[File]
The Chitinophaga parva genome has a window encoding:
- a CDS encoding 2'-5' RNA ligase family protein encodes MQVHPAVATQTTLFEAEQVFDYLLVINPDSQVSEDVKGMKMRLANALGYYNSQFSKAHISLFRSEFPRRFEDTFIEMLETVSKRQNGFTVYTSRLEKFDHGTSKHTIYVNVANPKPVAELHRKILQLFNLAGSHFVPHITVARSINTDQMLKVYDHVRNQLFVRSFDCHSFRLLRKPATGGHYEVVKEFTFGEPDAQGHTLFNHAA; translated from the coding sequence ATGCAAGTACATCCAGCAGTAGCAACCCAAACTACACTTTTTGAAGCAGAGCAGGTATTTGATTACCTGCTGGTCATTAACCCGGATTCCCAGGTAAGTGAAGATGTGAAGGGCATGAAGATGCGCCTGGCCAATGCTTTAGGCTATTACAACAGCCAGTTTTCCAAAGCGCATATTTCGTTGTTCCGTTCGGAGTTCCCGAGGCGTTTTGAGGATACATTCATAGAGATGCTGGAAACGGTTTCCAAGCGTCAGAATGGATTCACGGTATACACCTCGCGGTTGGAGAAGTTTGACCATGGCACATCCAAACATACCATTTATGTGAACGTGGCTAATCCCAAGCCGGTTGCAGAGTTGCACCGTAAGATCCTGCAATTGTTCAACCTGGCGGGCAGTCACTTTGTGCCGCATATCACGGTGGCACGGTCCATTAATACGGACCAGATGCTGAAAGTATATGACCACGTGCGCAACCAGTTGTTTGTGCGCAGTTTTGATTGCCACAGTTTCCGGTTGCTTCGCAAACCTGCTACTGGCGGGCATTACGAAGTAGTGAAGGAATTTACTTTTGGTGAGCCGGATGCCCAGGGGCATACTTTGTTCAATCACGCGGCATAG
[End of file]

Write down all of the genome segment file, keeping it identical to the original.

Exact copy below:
The Chitinophaga parva genome has a window encoding:
- a CDS encoding 2'-5' RNA ligase family protein encodes MQVHPAVATQTTLFEAEQVFDYLLVINPDSQVSEDVKGMKMRLANALGYYNSQFSKAHISLFRSEFPRRFEDTFIEMLETVSKRQNGFTVYTSRLEKFDHGTSKHTIYVNVANPKPVAELHRKILQLFNLAGSHFVPHITVARSINTDQMLKVYDHVRNQLFVRSFDCHSFRLLRKPATGGHYEVVKEFTFGEPDAQGHTLFNHAA; translated from the coding sequence ATGCAAGTACATCCAGCAGTAGCAACCCAAACTACACTTTTTGAAGCAGAGCAGGTATTTGATTACCTGCTGGTCATTAACCCGGATTCCCAGGTAAGTGAAGATGTGAAGGGCATGAAGATGCGCCTGGCCAATGCTTTAGGCTATTACAACAGCCAGTTTTCCAAAGCGCATATTTCGTTGTTCCGTTCGGAGTTCCCGAGGCGTTTTGAGGATACATTCATAGAGATGCTGGAAACGGTTTCCAAGCGTCAGAATGGATTCACGGTATACACCTCGCGGTTGGAGAAGTTTGACCATGGCACATCCAAACATACCATTTATGTGAACGTGGCTAATCCCAAGCCGGTTGCAGAGTTGCACCGTAAGATCCTGCAATTGTTCAACCTGGCGGGCAGTCACTTTGTGCCGCATATCACGGTGGCACGGTCCATTAATACGGACCAGATGCTGAAAGTATATGACCACGTGCGCAACCAGTTGTTTGTGCGCAGTTTTGATTGCCACAGTTTCCGGTTGCTTCGCAAACCTGCTACTGGCGGGCATTACGAAGTAGTGAAGGAATTTACTTTTGGTGAGCCGGATGCCCAGGGGCATACTTTGTTCAATCACGCGGCATAG